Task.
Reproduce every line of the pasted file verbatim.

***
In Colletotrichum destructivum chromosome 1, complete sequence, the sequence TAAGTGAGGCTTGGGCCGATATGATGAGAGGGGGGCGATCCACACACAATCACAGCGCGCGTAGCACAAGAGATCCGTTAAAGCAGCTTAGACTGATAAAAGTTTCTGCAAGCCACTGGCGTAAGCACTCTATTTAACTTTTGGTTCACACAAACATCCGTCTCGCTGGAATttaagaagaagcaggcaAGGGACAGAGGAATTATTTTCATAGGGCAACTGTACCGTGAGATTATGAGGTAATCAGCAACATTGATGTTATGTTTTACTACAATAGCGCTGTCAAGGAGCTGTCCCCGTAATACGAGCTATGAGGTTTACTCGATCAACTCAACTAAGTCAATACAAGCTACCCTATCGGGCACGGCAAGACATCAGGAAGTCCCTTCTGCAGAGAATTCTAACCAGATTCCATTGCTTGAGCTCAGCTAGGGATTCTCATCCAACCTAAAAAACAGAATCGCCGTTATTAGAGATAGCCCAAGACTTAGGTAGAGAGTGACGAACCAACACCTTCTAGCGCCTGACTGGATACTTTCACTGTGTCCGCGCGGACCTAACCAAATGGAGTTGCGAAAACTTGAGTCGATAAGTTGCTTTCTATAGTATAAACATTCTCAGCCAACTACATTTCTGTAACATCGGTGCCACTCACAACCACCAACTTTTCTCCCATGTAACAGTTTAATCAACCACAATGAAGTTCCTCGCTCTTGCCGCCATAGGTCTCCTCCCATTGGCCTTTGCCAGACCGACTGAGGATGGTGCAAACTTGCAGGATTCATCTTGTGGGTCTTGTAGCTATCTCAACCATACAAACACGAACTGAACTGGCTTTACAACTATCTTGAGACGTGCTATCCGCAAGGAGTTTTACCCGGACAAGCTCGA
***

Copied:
In Colletotrichum destructivum chromosome 1, complete sequence, the sequence TAAGTGAGGCTTGGGCCGATATGATGAGAGGGGGGCGATCCACACACAATCACAGCGCGCGTAGCACAAGAGATCCGTTAAAGCAGCTTAGACTGATAAAAGTTTCTGCAAGCCACTGGCGTAAGCACTCTATTTAACTTTTGGTTCACACAAACATCCGTCTCGCTGGAATttaagaagaagcaggcaAGGGACAGAGGAATTATTTTCATAGGGCAACTGTACCGTGAGATTATGAGGTAATCAGCAACATTGATGTTATGTTTTACTACAATAGCGCTGTCAAGGAGCTGTCCCCGTAATACGAGCTATGAGGTTTACTCGATCAACTCAACTAAGTCAATACAAGCTACCCTATCGGGCACGGCAAGACATCAGGAAGTCCCTTCTGCAGAGAATTCTAACCAGATTCCATTGCTTGAGCTCAGCTAGGGATTCTCATCCAACCTAAAAAACAGAATCGCCGTTATTAGAGATAGCCCAAGACTTAGGTAGAGAGTGACGAACCAACACCTTCTAGCGCCTGACTGGATACTTTCACTGTGTCCGCGCGGACCTAACCAAATGGAGTTGCGAAAACTTGAGTCGATAAGTTGCTTTCTATAGTATAAACATTCTCAGCCAACTACATTTCTGTAACATCGGTGCCACTCACAACCACCAACTTTTCTCCCATGTAACAGTTTAATCAACCACAATGAAGTTCCTCGCTCTTGCCGCCATAGGTCTCCTCCCATTGGCCTTTGCCAGACCGACTGAGGATGGTGCAAACTTGCAGGATTCATCTTGTGGGTCTTGTAGCTATCTCAACCATACAAACACGAACTGAACTGGCTTTACAACTATCTTGAGACGTGCTATCCGCAAGGAGTTTTACCCGGACAAGCTCGA